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War And Peace 366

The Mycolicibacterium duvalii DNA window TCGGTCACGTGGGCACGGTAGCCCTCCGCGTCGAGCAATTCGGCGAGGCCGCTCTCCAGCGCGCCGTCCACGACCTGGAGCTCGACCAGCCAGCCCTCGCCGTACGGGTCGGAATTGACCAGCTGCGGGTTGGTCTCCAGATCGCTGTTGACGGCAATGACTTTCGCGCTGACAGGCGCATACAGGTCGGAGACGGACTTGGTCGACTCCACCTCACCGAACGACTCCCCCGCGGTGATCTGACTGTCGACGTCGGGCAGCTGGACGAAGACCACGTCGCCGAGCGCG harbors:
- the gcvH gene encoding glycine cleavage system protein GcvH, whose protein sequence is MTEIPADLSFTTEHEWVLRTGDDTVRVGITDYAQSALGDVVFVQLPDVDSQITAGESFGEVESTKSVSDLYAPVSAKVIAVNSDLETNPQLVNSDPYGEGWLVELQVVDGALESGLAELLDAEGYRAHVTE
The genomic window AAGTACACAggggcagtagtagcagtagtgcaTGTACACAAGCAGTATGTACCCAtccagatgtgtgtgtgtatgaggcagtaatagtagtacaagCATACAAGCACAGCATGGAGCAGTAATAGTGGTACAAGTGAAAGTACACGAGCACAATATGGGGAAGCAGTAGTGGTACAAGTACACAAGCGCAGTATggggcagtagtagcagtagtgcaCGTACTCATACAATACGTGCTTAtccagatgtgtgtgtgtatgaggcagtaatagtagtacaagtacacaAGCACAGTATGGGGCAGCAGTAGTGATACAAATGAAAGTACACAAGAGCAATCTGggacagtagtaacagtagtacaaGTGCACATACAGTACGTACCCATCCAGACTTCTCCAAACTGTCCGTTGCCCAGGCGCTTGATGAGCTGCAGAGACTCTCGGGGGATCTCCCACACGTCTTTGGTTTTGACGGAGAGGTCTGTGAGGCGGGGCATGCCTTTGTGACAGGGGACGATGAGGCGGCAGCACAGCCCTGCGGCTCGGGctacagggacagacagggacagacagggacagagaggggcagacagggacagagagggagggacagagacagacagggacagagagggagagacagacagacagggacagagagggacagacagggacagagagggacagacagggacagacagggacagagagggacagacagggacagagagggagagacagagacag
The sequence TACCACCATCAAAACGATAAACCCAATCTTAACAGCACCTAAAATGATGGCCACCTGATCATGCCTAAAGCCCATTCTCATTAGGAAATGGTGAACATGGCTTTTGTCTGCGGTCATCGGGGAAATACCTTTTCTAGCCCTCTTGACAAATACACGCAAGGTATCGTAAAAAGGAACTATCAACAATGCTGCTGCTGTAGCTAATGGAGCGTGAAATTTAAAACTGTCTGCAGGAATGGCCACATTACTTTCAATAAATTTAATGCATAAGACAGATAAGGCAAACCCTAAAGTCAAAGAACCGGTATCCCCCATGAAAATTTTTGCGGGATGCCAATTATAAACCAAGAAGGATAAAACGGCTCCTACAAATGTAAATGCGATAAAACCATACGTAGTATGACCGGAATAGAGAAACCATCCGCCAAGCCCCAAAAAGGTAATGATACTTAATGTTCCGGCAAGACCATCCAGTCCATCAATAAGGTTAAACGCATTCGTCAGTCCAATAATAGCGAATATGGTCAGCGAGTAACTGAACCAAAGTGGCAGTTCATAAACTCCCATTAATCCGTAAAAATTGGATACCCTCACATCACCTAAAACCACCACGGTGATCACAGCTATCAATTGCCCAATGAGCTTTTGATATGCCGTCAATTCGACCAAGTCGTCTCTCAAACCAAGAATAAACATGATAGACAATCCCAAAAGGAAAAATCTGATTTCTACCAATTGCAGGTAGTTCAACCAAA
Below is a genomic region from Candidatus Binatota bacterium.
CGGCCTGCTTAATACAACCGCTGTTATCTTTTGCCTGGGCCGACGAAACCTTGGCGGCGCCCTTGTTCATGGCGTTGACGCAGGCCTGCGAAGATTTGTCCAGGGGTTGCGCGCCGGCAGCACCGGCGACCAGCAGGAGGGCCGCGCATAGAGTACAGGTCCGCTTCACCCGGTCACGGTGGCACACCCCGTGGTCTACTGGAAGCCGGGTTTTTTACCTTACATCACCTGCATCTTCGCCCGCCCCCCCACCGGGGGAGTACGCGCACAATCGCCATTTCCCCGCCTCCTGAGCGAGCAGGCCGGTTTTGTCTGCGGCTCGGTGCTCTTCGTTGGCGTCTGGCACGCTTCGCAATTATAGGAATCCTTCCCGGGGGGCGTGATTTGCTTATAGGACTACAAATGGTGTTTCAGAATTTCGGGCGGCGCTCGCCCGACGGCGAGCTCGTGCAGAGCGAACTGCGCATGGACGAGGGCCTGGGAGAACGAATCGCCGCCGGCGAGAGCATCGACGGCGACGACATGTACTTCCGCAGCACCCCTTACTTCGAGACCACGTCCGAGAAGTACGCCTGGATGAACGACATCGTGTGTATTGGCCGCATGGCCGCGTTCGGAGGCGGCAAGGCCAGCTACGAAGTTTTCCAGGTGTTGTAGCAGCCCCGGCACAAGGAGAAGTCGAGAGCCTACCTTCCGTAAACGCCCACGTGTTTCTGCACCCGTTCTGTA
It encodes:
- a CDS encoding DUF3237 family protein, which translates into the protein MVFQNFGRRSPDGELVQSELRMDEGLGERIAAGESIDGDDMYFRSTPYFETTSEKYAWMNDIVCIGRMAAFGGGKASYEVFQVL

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he believed, not far off. They rode through the village of Rykonty, past tethered French hussar horses, past sentinels and men who saluted their colonel and stared with curiosity at a Russian uniform, and came out at the other end of the village. The colonel said that the commander of the division was a mile and a quarter away and would receive Balashev and conduct him to his destination. The sun had by now risen and shone gaily on the bright verdure. They had hardly ridden up a hill, past a tavern, before they saw a group of horsemen coming toward them. In front of the group, on a black horse with trappings that glittered in the sun, rode a tall man with plumes in his hat and black hair curling down to his shoulders. He wore a red mantle, and stretched his long legs forward in French fashion. This man rode toward Balashev at a gallop, his plumes flowing and his gems and gold lace glittering in the bright June sunshine. Balashev was only two horses length from the equestrian with the bracelets, plumes, necklaces, and gold embroidery, who was galloping toward him with a theatrically solemn countenance, when Julner, the French colonel, whispered respectfully: "The King of Naples!" It was, in fact, Murat, now called "King of Naples." Though it was quite incomprehensible why he should be King of Naples, he was called so, and was himself convinced that he was so, and therefore assumed a more solemn and important air than formerly. He was so sure that he really was the King of Naples that when, on the eve of his departure from that city, while walking through the streets with his wife, some Italians called out to him: "Viva il re!"* he turned to his wife with a pensive smile and said: "Poor fellows, they dont know that I am leaving them tomorrow!" *"Long live the king." But though he firmly believed himself to be King of Naples and pitied the grief felt by the subjects he was abandoning, latterly, after he had been ordered to return to military service--and especially since his last interview with Napoleon in Danzig, when his august brother-in-law had told him: "I made you King that you should reign in my way, but not in yours!"--he had cheerfully taken up his familiar business, and--like a well-fed but not overfat horse that feels himself in harness and grows skittish between the shafts--he dressed up in clothes as variegated and expensive as possible, and gaily and contentedly galloped along the roads of Poland, without himself knowing why or whither. On seeing the Russian general he threw back his head, with its long hair curling to his shoulders, in a majestically royal manner, and looked inquiringly at the French colonel. The colonel respectfully informed His Majesty of Balashevs mission, whose name he could not pronounce. "De Bal-macheve!" said the King (overcoming by his assurance the difficulty that had presented itself to the colonel). "Charmed to make your acquaintance, General!" he added, with a gesture of kingly condescension. As soon as the King began to speak loud and fast his royal dignity instantly forsook him, and without noticing it he passed into his natural tone of good-natured familiarity. He laid his hand on the withers of Balashevs horse and said: "Well, General, it all looks like war," as if regretting a circumstance of which he was unable to judge. "Your Majesty," replied Balashev, "my master, the Emperor, does not desire war and as Your Majesty sees..." said Balashev, using the words Your Majesty at every opportunity, with the affectation unavoidable in frequently addressing one to whom the title was still a novelty. Murats face beamed with stupid satisfaction as he listened to "Monsieur de Bal-macheve." But royaute oblige!* and he felt it incumbent on him, as a king and an ally, to confer on state affairs with Alexanders envoy. He dismounted, took Balashevs arm, and moving a few steps away from his suite, which waited respectfully, began to pace up and down with him, trying to speak significantly. He referred to the fact that the Emperor Napoleon had resented the demand that he should withdraw his troops from Prussia, especially when that demand became generally known and the dignity of France was thereby offended. *"Royalty has its obligations." Balashev replied that there was "nothing offensive in the demand, because..." but Murat interrupted him. "Then you dont consider the Emperor Alexander the aggressor?" he asked unexpectedly, with a kindly and foolish smile. Balashev told him why he considered Napoleon to be the originator of the war. "Oh, my dear general!" Murat again interrupted him,

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